This gives rise to hopes for the countries of the Arab world. He points out that it is wrong to underestimate the potentials of a people fighting so valiantly for freedom and democracy. iii) Standing Up to the King (Nicholas Kristof, June 18, 2011, The New York Times) In this article, Nicholas Kristof gives credit to Morocco’s King Mohammed IV for trying to put up a tolerant face to the pro-democracy protests. But Kristof calls this wisdom on the part of the Moroccan king ‘a low bar’. 18 This, says Kristof, is something that rulers of other Arab countries should take a cue from.
He says that Morocco stands out among other countries of the Arab world in the sense that at least people are able to voice their dissent without the fear of being silence or tortured by the establishment. Kristof hopes that King Mohamed IV would have the sense to turn Morocco into a British style limited monarchy giving space to democracy. This would bode well for Morocco as well as the Arab spring as a whole. iv) They Shoot Horses, Don’t They? (Thomas Friedman, May 21, 2011, The New York Times) Thomas Friedman describes the uprising in Syria to be of a completely different nature from those in other countries of the Arab world.
According to him, the Syrian revolution is capable of having a large impact on the protests in other countries. In his words, “Libya implodes, Tunisia implodes, Egypt implodes, Yemen implodes, Bahrain implodes — Syria explodes. The emergence of democracy in all these other Arab countries would change their governments and have long-term regional implications. But democracy or breakdown in Syria would change the whole Middle East overnight. ” 19 He points out that basher-al-Assad’s regime won’t last long for the people of Syria have now become fearless.
Friedman argues that though it is debatable as to whether the people of Syria will be able to build a successful democracy after Assad’s downfall there should be no doubt over the fact that people power is supreme and should be heeded on all accounts. 2. 5 CNN coverage of Arab Spring The broadcast media covered the revolutions of the Arab Spring extensively. The revolutions in Syria received the most coverage followed by those in Bahrain and Yemen. Any outbreak of violence in these countries made Breaking News.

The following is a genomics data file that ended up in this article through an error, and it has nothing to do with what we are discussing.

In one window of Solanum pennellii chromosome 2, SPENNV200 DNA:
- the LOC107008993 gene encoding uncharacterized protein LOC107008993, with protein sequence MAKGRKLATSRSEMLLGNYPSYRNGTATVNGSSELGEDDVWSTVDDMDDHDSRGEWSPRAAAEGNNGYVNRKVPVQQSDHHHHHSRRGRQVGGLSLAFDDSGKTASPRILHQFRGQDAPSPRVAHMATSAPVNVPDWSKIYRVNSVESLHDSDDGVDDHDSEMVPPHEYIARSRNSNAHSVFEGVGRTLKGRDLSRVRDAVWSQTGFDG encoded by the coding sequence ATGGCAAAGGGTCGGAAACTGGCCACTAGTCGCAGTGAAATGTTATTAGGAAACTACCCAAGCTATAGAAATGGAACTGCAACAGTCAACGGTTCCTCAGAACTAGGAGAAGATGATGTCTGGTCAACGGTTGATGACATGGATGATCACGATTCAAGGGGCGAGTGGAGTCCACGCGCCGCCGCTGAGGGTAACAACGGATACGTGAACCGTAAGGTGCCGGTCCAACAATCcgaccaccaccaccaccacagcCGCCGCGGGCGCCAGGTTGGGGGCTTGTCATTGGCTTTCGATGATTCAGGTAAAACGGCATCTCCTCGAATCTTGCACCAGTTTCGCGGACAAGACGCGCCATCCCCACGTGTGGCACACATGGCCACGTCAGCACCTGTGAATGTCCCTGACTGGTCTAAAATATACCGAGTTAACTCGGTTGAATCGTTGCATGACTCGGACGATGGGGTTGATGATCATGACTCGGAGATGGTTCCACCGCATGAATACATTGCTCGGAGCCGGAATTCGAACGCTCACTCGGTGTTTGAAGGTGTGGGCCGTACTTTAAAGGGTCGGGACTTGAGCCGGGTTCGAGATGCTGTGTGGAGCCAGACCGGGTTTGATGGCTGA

Detailed accounts of deaths and injuries were consistently provided by CNN. The fact that CNN has been denied the permission to report from inside the country did not deter them from covering the protests in Syria. The videos and images of the protests shown in the reports of the CNN speak a thousand words. Videos of swarms of protestors thronging the streets carrying flags gave a fair idea of the magnitude of the protests in these countries. CNN reports show videos of horrifying acts of atrocities committed by security forces on protesting civilians.
In a report, CNN anchor Anderson Cooper says, “The regime that doesn’t just torture and murder its own people… doesn’t just shoot them down on the streets… the regime that continues to arrest its children, torture them and murder them…the regime of Bashar-al-Assad in Syria… They try to hide their crimes by keeping reporters out but the videos continue to emerge. ” The videos show Syrian soldiers stomping and kicking helpless citizens after gagging them and tying their hands. Appalling cases of innocent children being tormented by Syrian soldiers were brought to light by CNN.
A CNN correspondent in Bahrain spoke to Nabeel Rajab of the Bahrain Centre for Human Rights who said that people are hanged, tortured and sexually harassed in Bahrain. The report stated that most of the sources who agreed to talk to them disappeared. Those close to them said that they had been arrested or gone into hiding after machine gun holding security forces raided their homes and threatened them. Nurses who treated wounded protestors, doctors and lawyers are among those who have been victimized by the forces said the report. This brings out the cruelty of the rulers to the people.
Shocking images of torture and massacre uploaded on YouTube are shown by CNN. If Egypt was dubbed the Facebook revolution then Syria is perhaps becoming the YouTube revolution even as the use of social media becomes more difficult and more dangerous. “It is their last window to the world”, said a report on CNN. A point to be noted is that CNN, while showing most of the videos acquired from YouTube and Facebook, mentioned that it was impossible to confirm the authenticity of the videos. Certain videos that the channel showed were too graphic.